This preview shows pages 1–10. Sign up to view the full content.
This preview has intentionally blurred sections. Sign up to view the full version.
View Full DocumentThis preview has intentionally blurred sections. Sign up to view the full version.
View Full DocumentThis preview has intentionally blurred sections. Sign up to view the full version.
View Full DocumentThis preview has intentionally blurred sections. Sign up to view the full version.
View Full DocumentThis preview has intentionally blurred sections. Sign up to view the full version.
View Full Document
Unformatted text preview: Lecture 34 Applications of Gauss ’s Law ACT: Crossed planes Which diagram corresponds to the Efield lines for these two uniformly charged infinite sheets that intersect each other as shown? + σσ + σσ + σσ Each sheet produces a uniform electric field.σ + σ r t ot al E + r E r E The total E field is uniform in each quadrant. + σσ EXAMPLE: E for a charged sphere EXAMPLE: E for a charged sphere Find the magnitude of the electric field produced by a uniformly charged sphere with charge density ρ and radius R. First thing: Assess the symmetry of the problem. In this case, we clearly have a spherical symmetry. The magnitude of the electric field should only depend on the distance to the center of the sphere. Same E Direction of E : Must be radial (in for , out for +) If we want to find the electric field at a point located at distance r (>R) from the center of the sphere, the Gaussian surface to use is a sphere of radius r. r On the surface, the electric field and the differential area vector are parallel. r E (r) da Φ = = r r E da Eda Also, the electric field has the same magnitude all over the Gaussian surface: π = = 2 4 Eda E da E r 2 4 E r π Φ = Eqn. 1 The second way is using Gauss’s law. The charge enclosed by this surface is all the total charge in the sphere: 3 enclosed t ot al 4 3 q Q R ρ π = = So the flux through the Gaussian surface is also: 3 4 3 R ρ π ε Φ = Eqn. 2 Now we put everything together: 3 2 4 3 4 R E r ρ π π ε = It looks like the pointcharge electric field...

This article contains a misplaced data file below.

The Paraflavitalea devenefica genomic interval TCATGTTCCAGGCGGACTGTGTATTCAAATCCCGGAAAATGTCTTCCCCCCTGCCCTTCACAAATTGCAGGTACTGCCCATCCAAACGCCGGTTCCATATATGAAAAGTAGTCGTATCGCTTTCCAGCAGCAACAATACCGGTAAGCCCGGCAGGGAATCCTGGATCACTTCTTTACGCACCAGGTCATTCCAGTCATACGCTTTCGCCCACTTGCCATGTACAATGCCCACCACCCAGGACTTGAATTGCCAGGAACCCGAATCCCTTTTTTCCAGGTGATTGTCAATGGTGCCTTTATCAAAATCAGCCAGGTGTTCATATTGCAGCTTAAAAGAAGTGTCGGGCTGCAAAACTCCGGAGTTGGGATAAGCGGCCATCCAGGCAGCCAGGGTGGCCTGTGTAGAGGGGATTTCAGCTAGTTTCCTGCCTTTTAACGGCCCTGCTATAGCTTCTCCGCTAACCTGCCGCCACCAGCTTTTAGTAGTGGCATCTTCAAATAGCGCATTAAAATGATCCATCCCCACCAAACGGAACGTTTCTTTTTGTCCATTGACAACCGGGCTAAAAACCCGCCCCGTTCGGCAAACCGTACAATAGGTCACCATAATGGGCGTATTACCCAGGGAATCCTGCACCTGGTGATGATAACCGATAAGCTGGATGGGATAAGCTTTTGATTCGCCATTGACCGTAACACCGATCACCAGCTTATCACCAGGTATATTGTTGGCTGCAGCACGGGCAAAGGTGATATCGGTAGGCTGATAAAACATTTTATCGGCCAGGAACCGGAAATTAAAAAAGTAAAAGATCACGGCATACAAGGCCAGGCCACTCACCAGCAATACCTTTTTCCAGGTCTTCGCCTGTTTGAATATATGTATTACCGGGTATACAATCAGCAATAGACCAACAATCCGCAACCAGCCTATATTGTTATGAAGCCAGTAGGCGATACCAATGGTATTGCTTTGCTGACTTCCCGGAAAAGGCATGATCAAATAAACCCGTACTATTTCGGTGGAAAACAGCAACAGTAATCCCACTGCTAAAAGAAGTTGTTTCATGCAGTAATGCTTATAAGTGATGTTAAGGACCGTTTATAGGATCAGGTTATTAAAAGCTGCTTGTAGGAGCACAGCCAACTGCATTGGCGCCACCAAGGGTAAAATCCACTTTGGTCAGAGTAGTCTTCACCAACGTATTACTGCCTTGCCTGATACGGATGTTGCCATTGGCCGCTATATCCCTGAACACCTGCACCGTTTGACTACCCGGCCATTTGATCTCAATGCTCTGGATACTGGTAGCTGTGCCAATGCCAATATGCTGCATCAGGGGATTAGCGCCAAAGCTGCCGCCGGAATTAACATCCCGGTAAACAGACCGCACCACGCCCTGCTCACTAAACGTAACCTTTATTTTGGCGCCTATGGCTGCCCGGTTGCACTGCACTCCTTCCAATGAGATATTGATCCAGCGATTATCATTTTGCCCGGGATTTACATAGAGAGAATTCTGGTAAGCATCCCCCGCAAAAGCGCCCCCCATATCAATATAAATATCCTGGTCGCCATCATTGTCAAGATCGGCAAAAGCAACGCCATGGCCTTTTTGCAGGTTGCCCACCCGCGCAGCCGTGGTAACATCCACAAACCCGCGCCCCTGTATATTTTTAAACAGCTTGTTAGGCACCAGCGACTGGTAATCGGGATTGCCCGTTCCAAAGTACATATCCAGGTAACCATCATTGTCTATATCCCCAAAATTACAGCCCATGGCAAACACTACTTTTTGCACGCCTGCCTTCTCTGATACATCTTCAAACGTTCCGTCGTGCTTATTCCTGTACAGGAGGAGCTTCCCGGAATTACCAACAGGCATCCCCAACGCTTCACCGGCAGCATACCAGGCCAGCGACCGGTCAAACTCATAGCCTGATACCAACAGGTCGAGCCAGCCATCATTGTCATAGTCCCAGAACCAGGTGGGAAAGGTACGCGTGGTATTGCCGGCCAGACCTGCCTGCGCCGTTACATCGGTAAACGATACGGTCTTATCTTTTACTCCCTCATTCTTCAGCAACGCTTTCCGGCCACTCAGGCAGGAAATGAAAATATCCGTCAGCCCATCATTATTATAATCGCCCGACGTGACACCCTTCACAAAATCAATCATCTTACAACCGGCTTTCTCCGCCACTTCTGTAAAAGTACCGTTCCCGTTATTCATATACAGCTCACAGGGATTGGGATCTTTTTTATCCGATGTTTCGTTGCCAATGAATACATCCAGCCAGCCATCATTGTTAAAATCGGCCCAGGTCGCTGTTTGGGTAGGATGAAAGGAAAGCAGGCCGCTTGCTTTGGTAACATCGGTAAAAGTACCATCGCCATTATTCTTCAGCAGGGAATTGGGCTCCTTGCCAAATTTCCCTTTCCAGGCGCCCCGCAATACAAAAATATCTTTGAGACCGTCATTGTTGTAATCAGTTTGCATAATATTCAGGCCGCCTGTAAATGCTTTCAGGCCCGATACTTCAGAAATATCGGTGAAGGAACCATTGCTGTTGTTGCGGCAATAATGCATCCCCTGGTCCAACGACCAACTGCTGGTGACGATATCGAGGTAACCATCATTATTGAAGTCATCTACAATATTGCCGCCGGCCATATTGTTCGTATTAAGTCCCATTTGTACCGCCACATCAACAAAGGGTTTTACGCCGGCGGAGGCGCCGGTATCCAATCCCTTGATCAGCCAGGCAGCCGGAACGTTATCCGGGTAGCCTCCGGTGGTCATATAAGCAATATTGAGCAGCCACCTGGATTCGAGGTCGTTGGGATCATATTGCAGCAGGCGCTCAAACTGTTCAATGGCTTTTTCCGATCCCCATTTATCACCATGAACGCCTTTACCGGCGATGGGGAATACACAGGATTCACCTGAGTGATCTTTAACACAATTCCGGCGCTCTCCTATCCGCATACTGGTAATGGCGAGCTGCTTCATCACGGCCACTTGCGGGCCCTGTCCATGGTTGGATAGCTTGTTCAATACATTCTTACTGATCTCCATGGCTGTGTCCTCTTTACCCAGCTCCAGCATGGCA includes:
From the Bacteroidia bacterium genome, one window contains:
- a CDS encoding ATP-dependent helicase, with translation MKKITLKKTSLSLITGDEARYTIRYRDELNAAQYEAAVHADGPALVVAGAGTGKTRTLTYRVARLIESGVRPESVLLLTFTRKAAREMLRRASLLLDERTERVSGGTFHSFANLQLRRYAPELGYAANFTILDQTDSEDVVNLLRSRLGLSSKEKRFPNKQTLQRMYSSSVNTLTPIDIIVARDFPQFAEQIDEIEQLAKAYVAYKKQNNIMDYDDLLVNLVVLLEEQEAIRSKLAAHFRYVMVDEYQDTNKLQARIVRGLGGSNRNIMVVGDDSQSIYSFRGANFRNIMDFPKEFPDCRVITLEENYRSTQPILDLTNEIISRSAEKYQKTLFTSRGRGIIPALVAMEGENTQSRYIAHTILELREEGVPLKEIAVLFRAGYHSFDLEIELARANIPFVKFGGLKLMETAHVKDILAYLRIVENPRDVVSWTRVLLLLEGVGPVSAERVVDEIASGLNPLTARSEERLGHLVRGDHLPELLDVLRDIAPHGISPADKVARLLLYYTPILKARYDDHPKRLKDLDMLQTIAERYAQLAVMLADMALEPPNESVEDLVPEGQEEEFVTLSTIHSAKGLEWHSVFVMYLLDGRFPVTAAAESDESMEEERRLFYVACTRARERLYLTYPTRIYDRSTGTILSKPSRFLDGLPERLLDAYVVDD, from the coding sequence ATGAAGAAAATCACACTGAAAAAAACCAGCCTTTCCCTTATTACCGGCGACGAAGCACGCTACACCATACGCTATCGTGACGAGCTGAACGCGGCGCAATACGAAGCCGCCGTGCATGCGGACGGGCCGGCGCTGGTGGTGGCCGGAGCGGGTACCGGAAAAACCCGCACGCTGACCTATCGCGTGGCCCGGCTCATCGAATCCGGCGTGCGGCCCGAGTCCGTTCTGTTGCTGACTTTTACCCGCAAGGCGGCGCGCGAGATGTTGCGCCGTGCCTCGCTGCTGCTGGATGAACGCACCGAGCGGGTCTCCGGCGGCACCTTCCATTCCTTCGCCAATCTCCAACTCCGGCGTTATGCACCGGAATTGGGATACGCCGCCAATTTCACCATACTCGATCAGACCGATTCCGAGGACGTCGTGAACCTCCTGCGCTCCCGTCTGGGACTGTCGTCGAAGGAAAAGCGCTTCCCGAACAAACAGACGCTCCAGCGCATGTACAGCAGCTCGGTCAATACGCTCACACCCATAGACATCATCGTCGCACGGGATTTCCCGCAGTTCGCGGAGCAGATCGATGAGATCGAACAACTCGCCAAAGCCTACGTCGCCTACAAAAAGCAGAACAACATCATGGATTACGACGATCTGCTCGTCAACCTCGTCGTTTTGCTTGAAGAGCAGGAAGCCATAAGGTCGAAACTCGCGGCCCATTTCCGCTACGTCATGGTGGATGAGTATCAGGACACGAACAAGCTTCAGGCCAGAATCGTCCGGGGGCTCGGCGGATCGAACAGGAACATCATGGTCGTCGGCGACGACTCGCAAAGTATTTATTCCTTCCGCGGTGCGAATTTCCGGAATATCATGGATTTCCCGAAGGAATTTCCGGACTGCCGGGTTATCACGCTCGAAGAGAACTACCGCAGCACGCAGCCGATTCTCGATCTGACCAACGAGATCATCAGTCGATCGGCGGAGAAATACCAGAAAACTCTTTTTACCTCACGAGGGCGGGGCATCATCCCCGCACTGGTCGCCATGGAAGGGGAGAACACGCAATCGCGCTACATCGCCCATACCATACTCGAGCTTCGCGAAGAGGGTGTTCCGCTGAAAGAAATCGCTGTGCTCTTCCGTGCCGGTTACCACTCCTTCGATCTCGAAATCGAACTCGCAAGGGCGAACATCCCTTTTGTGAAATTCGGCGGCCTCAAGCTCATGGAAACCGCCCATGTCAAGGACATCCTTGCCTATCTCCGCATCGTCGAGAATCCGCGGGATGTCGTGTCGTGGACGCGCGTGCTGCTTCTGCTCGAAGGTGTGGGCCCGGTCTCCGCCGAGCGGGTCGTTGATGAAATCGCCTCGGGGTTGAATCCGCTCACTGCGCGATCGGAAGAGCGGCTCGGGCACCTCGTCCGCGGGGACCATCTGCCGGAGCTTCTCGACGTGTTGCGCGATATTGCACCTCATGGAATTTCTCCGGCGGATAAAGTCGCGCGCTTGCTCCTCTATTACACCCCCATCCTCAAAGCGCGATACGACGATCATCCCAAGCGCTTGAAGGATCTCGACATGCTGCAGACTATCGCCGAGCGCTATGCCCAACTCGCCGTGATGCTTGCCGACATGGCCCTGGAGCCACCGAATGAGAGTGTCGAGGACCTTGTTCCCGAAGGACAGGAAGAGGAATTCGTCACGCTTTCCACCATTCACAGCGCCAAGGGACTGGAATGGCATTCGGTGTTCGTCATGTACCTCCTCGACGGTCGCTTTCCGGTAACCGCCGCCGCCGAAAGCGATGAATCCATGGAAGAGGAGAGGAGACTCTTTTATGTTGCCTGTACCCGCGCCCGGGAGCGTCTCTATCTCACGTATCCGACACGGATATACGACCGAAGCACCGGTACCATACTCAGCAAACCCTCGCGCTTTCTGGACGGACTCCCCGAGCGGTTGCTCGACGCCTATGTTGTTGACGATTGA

View
Full
Document
This note was uploaded on 03/27/2008 for the course PHYS 221 taught by Professor Herrerasiklody during the Fall '08 term at Iowa State.
 Fall '08
 HerreraSiklody
 Charge

Click to edit the document details